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Managing Just Fine

Randy Wetmore Guides City

Posted: July 14, 2017 4:39 p.m.
Updated: July 14, 2017 4:33 p.m.
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Managing Just Fine, Randy Wetmore Guides City

 

      At one time, Randy Wetmore and his dad, Al Wetmore, were the only father-son team of city managers in the state of Kansas. Father Al spent 30+ years as city manager for Herrington, Kansas. For the last 11 years he was there, both he and Randy served as civic leaders in the state.

      “I followed him into city work,” Wetmore said. “I guess I always admired the role my dad played in the city’s administration.”

      Born in Connecticut, but reared in Kansas as the only child of Al and Pat Wetmore, both now deceased, Wetmore holds a Bachelor of Science degree in Psychology & Sociology from Emporia State University and a Master’s degree in Public Administration from the University of Kansas.

      When he graduated in 1980, Wetmore took a job as Assistant to the City Manager of Yankton, South Dakota. Since then, he has served cities in Kansas, Oregon and Iowa. The only time he has worked in the South is when he served as Assistant City Administrator, then Deputy City Manager in Franklin, Tennessee.

      “We like it here. There’s the weather, and the people are friendlier,” said Wetmore. “We find that people think the place where they live is special. We were attracted to Statesboro because of the amenities not shared by other cities, such as Georgia Southern University. The University adds a flavor not generally found in cities of this size.”

      Since arriving last fall, Wetmore has been busy assessing the city’s strengths and weaknesses and working on a Strategic Plan that was started in February of this year.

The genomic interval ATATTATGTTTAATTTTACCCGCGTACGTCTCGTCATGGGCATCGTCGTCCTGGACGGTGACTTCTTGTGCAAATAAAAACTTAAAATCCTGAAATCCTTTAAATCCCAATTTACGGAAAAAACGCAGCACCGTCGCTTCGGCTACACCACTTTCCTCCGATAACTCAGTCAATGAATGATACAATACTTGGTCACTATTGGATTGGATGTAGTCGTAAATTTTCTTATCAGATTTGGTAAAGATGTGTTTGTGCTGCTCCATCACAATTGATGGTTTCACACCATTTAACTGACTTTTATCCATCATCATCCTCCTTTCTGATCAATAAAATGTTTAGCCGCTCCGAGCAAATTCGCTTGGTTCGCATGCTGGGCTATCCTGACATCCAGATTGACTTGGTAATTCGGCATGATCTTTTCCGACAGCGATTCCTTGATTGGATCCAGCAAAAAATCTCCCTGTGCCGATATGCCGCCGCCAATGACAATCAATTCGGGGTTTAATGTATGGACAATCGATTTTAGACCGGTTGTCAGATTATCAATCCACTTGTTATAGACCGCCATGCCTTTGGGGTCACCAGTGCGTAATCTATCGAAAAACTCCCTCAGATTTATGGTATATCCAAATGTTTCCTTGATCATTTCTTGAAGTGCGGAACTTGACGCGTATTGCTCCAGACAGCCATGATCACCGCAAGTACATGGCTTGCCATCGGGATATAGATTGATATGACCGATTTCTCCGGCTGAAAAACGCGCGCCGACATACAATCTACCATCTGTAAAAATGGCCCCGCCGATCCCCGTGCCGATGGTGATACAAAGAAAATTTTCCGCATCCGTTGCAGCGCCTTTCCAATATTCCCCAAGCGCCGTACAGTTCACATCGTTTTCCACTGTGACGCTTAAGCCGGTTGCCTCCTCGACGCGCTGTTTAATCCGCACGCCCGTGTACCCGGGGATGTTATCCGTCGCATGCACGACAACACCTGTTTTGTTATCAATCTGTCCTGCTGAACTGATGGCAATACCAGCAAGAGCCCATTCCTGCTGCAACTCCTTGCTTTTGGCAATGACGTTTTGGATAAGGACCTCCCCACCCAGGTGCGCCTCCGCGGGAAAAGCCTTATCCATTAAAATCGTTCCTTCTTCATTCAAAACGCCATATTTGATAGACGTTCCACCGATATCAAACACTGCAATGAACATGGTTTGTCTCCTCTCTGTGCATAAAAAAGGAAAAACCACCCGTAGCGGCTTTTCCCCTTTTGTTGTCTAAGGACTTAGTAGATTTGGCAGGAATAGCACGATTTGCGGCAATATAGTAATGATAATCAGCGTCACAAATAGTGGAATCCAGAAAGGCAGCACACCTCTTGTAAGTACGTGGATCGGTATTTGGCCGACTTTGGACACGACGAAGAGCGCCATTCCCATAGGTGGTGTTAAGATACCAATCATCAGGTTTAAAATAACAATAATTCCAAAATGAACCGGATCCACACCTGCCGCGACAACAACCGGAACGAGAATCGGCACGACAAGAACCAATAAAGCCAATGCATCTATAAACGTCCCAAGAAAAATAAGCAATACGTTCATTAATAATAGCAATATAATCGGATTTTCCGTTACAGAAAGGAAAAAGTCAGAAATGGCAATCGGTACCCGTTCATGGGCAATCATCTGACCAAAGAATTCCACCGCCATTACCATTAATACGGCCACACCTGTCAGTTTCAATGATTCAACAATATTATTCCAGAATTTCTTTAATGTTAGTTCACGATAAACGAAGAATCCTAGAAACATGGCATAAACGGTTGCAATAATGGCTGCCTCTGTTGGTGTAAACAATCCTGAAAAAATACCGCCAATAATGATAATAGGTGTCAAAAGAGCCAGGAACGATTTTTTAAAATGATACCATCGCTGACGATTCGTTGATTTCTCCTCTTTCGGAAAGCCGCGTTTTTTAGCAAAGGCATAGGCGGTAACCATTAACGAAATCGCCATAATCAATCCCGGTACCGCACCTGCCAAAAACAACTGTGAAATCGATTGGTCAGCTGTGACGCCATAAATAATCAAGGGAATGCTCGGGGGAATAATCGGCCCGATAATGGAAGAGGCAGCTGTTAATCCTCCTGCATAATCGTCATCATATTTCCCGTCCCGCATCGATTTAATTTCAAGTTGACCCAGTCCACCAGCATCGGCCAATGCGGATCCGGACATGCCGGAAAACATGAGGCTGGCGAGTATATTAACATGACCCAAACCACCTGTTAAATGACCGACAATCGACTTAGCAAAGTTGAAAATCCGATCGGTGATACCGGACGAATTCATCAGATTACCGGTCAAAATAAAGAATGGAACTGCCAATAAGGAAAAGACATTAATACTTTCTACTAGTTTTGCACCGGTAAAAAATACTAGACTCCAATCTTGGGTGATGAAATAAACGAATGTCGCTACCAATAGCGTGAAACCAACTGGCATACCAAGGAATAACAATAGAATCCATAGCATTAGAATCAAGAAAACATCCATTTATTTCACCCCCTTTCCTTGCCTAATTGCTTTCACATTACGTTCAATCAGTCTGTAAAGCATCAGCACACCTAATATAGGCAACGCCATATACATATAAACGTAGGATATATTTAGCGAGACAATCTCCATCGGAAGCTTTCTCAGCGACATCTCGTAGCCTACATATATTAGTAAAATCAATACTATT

“We have surveyed the residents of Statesboro to find out what amenities they’d like to see in the city. We have consultants looking at the results who will gather and compile the responses to the surveys,” said Wetmore. “They should be finished by late summer or early fall and they will then be able to give us some good information about what folks want in their city.

      “So far, the written surveys that have been turned into City Hall show that adding more parks is a popular request, along with adding more sidewalks to the City’s landscape,” Wetmore said. “Those are early indications of what our residents would like to see the City do. We appreciate all the responses we have received. It’s great to see people participating in planning for the future of Statesboro.”

      Along the way, Wetmore has found that most residents want their cities to be the best they can be. “I have found that every town is different, but they all want to give back and make a difference,” he said.

      Wetmore believes Statesboro already has some of the features other cities of this size envy such as a successful Arts Center downtown and events like First Friday. “The arts are important in a general sense. You get a different feel for space and they make you think,” said Wetmore. “In Des Moines there is a sculpture park that is the size of a city block. Features like that make for a vibrant community that’s attractive to visitors, investors, and residents,” said Wetmore.